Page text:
Reagan Arthur Named Publisher at Knopf

Reagan Arthur Named Publisher at Knopf

Alfred A. Knopf announced Thursday that Reagan Arthur is its new publisher, succeeding Sonny Mehta, who died at 77 in December after more than three decades at the helm of the august literary imprint.

Arthur, 55, becomes just the fourth head of Knopf, following Knopf himself, Robert Gottlieb and Mehta. The imprint, which has published presidents and popes along with several Nobel Prize winners, celebrated its 100th anniversary in 2015.

Gottlieb, who left Knopf to become the editor of The New Yorker, had chosen Mehta as his successor, in 1987, and last fall Mehta had identified Arthur as his first choice to replace him. Arthur said that while she had long admired Mehta’s work, she didn’t know him well personally, and that “the opportunity came as a surprise.”

She went to lunch with Mehta last fall to discuss the possibility of moving to Knopf. “I went in thinking that I do publish pretty commercial stuff in addition to literary stuff,” she said, “and that’s exactly what he pointed to as the strengths of Knopf: having that small-c catholic approach to reading and a basic love of storytelling.”

Arthur had previously been at Little, Brown — for the past seven years as senior vice president and publisher, and before that as a senior editor and then the head of her own imprint there. Authors she has published include Kate Atkinson, Michael Connelly, Rachel Cusk, Tina Fey, Malcolm Gladwell and David Sedaris. A more recent success at Little, Brown is Ronan Farrow’s “Catch and Kill.”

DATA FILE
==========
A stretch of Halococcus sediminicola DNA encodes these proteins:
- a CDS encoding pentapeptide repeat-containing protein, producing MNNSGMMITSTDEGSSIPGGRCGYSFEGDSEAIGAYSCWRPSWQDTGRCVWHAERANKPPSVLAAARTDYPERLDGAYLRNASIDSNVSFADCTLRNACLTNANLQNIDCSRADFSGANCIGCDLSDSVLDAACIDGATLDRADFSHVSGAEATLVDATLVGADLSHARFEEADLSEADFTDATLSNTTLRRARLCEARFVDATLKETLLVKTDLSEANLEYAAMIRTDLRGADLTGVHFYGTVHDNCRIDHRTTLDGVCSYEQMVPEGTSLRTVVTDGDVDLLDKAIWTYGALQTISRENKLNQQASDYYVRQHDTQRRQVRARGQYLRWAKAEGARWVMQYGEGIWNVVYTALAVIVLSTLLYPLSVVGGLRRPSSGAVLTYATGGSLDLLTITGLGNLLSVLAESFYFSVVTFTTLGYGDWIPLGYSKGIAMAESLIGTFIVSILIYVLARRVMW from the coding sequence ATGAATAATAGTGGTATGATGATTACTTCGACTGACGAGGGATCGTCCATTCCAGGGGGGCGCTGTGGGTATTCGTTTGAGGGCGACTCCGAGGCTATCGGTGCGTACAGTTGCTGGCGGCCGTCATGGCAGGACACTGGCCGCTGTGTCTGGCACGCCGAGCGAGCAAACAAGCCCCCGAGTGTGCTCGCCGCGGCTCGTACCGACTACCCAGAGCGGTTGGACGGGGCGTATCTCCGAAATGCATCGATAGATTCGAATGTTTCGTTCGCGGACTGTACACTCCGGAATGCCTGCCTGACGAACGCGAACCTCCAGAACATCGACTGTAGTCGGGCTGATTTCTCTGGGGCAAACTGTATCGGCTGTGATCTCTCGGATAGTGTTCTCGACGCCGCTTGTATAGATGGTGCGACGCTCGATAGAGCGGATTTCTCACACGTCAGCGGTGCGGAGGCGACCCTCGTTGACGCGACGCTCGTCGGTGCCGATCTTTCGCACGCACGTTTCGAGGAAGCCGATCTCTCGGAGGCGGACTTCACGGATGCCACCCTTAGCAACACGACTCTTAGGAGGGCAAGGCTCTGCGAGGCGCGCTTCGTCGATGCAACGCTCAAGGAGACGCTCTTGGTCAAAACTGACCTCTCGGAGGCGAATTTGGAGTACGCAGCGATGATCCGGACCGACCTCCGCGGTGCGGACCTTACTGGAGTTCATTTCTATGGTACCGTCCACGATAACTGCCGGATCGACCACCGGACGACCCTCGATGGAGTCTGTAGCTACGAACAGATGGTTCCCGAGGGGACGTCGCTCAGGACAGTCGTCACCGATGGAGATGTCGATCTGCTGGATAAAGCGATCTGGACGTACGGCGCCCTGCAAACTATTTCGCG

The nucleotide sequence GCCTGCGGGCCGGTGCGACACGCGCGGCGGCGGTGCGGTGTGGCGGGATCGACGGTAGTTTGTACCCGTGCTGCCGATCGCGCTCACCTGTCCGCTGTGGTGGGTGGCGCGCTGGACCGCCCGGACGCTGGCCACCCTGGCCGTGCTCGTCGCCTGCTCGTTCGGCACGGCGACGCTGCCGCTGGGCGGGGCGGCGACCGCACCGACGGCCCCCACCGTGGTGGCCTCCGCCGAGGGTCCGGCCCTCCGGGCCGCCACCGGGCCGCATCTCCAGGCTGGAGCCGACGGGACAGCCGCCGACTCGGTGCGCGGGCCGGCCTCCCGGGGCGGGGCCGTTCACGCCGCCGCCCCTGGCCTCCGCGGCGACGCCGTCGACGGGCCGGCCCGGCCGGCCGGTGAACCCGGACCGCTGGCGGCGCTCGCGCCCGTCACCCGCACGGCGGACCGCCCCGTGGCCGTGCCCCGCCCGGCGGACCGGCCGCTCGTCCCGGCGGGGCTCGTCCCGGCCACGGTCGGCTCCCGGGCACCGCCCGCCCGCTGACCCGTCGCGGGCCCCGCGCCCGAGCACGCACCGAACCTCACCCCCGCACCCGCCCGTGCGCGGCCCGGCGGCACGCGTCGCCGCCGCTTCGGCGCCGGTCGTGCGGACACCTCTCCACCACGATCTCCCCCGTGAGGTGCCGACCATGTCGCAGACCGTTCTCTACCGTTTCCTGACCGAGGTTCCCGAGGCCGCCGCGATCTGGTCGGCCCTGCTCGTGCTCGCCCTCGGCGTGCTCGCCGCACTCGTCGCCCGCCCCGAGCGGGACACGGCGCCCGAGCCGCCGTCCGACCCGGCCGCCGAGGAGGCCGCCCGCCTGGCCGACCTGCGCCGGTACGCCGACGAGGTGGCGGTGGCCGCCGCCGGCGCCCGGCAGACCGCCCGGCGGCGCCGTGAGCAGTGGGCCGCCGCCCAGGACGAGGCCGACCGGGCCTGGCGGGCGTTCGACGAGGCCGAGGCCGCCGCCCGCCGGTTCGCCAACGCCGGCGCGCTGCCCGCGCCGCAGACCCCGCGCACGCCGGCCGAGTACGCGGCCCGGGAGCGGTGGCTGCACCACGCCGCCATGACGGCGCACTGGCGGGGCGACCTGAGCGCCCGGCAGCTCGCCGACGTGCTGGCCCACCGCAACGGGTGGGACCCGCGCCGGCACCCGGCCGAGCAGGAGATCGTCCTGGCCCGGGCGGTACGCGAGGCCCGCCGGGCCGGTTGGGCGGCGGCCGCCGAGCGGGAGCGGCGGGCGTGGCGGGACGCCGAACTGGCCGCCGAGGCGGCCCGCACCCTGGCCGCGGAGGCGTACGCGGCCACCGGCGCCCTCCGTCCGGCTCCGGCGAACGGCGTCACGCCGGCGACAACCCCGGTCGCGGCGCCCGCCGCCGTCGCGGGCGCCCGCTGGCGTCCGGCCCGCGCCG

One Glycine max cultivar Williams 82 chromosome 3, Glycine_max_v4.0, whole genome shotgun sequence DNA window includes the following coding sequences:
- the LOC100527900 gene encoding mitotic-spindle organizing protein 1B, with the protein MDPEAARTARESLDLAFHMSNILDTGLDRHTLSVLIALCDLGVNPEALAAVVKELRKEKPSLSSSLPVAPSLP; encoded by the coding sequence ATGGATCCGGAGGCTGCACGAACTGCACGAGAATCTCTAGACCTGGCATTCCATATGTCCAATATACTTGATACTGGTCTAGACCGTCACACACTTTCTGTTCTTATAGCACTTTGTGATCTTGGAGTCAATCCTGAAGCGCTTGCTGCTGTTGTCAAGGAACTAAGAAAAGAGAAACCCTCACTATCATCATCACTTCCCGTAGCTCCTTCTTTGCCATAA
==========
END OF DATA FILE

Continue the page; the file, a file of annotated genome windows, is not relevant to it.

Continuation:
Arthur will be executive vice president and publisher of Knopf as well as the Pantheon and Schocken imprints at Penguin Random House, and will begin in her new role on Feb. 11.

“I love Little, Brown,” she said. “I wasn’t hankering for something else. It’s been a very emotional time for me to think about leaving.” But after nearly 20 successful years at the publisher, Arthur said she’s ready for “a different set of opportunities and challenges,” and that knowing some of the editors at her new house should make the transition easier.

“I worked with a couple of them way back when, in our early days,” she said, referring to the start of her career, at the publisher St. Martin’s, “and there’s not an editor there whose books I haven’t read at one point or another and loved.”

The publisher also said Thursday that Maya Mavjee is the new president and publisher for the Knopf Doubleday Publishing Group. She will begin on March 2, returning to Penguin Random House after a year as president of publishing strategy at Macmillan.

Arthur has seen up close the many changes in the publishing industry over recent years — she cited the rise of e-books and audiobooks as two of the most momentous, as well as the increase of “competing claims on readers’ attention.” The key to succeeding in that environment, she said, “is having the material itself, and obviously the great tradition of Knopf is these incredible writers and voices.”

Given how few people have sat atop Knopf, its publishers tend to become synonymous with its already iconic name. Arthur said she’s just eager to work with her new colleagues.

“I’m less interested in putting my own personal stamp on anything,” she said, “than in continuing what’s already a great publishing tradition.”

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